The principal exception to the current pattern — the one great contemporary revolution of the second type to remain an ongoing proposition today — is Iran. Although it has been more than 30 years since the fall of the Shah, Iran’s Islamic Republic is still a revolutionary regime in a way matched by few other states in the world today. Despite its considerable unpopularity with its own people, it has remained committed since 1979 to the enactment of radical, even utopian change, and not just inside its own borders. Organizations such as the Revolutionary Guard retain considerable importance.

Egypt, interestingly enough, experienced a revolution close to the 1789 type in its relatively recent history. The so-called Revolution of 1952 that overthrew the country’s monarchy and brought Gamal Abdel Nasser to power ultimately involved a great deal more than regime change. Nasser had broad ambitions both for remaking Egyptian society and for taking his revolutionary movement beyond Egypt’s own borders (most strikingly, in the creation of the short-lived United Arab Republic). Ironically, Hosni Mubarak spent much of his military career in the service of Nasser’s revolutionary regime. But well before Mubarak came to power, following the assassination of Anwar Sadat in 1981, Egypt’s revolutionary energies had largely dissipated.

The fundamental question being discussed by commentators at present is what shape a new Egyptian revolution might take, if Mubarak’s regime falls and the military does not intervene. Will it come to a quick end with the establishment of a new government — hopefully a democratic one — or will a much more radical, long-lasting revolutionary process develop? In other words, will things look more like 1688 or 1789? Anxieties focus not on a resurgent Nasserism, of course, but rather on the Muslim Brotherhood and the possibility that Egypt may experience its own Islamic revolution, with unpredictable consequences, not only for the country itself but for the region and the world.

Against these anxieties, many commentators have been pointing to the lack of ingredients, at present, for such a turn of events. Cairo in 2011, they insist, is not Tehran in 1979. They argue that the crowds protesting Mubarak have called above all for democracy and expressed little enthusiasm for an Islamic Republic. They characterize the Muslim Brotherhood, despite its long and radical history, as a relatively ineffective organization that has recently moved in more moderate directions and that lacks a charismatic leader like Ayatollah Khomeini. In short, they are effectively arguing, the signs point to 1688, not to 1789.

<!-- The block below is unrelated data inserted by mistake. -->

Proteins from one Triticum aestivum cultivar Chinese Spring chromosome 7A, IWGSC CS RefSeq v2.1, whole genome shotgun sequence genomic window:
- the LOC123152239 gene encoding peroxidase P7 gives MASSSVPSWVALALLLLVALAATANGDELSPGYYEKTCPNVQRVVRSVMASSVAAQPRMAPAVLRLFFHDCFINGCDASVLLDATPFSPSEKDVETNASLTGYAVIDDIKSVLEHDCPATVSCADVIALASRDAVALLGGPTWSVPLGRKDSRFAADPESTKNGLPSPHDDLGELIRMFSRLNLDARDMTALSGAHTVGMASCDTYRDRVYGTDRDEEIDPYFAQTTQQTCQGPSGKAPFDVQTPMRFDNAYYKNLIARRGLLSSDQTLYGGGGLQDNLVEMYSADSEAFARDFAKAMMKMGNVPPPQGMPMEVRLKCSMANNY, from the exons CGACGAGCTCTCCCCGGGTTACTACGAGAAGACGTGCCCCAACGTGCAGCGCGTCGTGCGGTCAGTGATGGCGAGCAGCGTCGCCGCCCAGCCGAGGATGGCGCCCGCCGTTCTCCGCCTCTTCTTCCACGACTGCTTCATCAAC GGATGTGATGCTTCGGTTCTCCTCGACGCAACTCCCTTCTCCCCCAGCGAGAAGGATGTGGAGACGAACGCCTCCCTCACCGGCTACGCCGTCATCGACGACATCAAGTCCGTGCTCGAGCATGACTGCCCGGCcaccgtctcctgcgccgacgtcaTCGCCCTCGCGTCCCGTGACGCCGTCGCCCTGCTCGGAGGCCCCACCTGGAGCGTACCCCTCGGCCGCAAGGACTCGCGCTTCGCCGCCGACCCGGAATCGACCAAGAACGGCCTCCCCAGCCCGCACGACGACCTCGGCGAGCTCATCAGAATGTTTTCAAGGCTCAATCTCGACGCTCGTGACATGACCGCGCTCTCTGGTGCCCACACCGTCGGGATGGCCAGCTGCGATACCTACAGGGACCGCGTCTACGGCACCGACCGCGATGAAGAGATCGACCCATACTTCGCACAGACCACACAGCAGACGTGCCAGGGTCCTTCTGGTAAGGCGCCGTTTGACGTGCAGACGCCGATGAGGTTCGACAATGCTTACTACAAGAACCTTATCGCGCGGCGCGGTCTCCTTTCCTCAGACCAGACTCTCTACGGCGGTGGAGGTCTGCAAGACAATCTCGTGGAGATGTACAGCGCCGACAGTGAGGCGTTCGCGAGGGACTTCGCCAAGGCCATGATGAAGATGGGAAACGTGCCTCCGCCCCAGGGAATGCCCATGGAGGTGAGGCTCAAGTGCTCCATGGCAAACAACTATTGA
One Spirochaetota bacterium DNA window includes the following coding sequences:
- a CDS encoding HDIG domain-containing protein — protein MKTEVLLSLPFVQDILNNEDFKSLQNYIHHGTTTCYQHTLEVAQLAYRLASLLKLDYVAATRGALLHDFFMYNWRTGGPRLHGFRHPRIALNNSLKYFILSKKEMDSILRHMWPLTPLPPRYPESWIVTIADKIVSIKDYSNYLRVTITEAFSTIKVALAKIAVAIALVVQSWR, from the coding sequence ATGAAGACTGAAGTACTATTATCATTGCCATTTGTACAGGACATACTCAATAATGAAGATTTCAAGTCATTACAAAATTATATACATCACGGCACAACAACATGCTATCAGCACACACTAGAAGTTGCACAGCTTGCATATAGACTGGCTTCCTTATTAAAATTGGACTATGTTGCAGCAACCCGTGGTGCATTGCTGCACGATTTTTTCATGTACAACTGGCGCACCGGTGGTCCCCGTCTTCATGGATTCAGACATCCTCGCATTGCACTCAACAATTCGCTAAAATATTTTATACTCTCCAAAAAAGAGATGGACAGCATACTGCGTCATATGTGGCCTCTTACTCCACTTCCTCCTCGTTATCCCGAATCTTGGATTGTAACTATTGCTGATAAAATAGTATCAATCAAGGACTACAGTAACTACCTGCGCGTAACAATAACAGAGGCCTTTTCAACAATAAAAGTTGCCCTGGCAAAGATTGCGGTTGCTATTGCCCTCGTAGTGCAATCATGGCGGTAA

This analysis may well be accurate. But the history of revolutions suggests that even if it is, the long-term outlook in Egypt is still a highly unstable one. This is not only because the furious events of the last two weeks are hard to predict, but because revolutions of the 1789 type do not always start out as such. Hardly anyone at the start of the French Revolution could have predicted the demise of the French monarchy and the Reign of Terror. There were no Jacobins present at the fall of the Bastille in 1789, only future Jacobins. France’s turn to radicalism took place after the Bastille had been taken, within the revolutionary process itself — between 1789 and 1793. Similarly, Russia’s February Revolution of 1917 initially looked to most observers like 1688: a short, sharp crisis that led to the fall of a monarch, and the quick foundation of a constitutional regime. While Bolsheviks were already present, few observers foresaw the October Revolution that would bring Lenin to power.

Egypt probably does not face the prospect of an Islamic Revolution in the next few months. But if Mubarak falls and is replaced by a weak, unstable series of governments that cannot restore order or deliver serious social and economic reforms — and thus quickly lose credibility and legitimacy among the population — then a different, far more radical revolutionary movement may yet develop. And despite the current lack of a charismatic leader for such a movement, one could quickly emerge out of the torrent of events. In July 1789, Maximilien Robespierre and Georges Danton were unknown lawyers; Jean-Paul Marat an unknown doctor, known to most of his acquaintances as something of a crackpot. Within four years, they had emerged as leaders of the most radical revolution yet seen in history.

So the crucial point to keep in mind, as events in Egypt unfold, is that even in the best-case scenario — Mubarak falls without further violence and is replaced by a seemingly stable, democratic, secular government — the Egyptian Revolution of 2011 may still just be getting started. Its crucial moments may lie months, or even years, in the future. It is after Mubarak’s fall that American support for Egypt’s democratic forces will be most important. And the last thing anyone should do, if Egypt appears to complete a revolution this year that looks like 1688, is to breathe a sigh of relief. At the end of 2011, Mohamed ElBaradei may well be president of a democratic Egypt. But then, at the end of 1789, Louis XVI was still King of France.

David A. Bell is the Sidney and Ruth Lapidus professor in the Department of History at Princeton University, and, in 2018 to 2019, the John and Constance Birkelund Fellow at the Dorothy and Lewis B. Cullman Center for Scholars and Writers at the New York Public Library.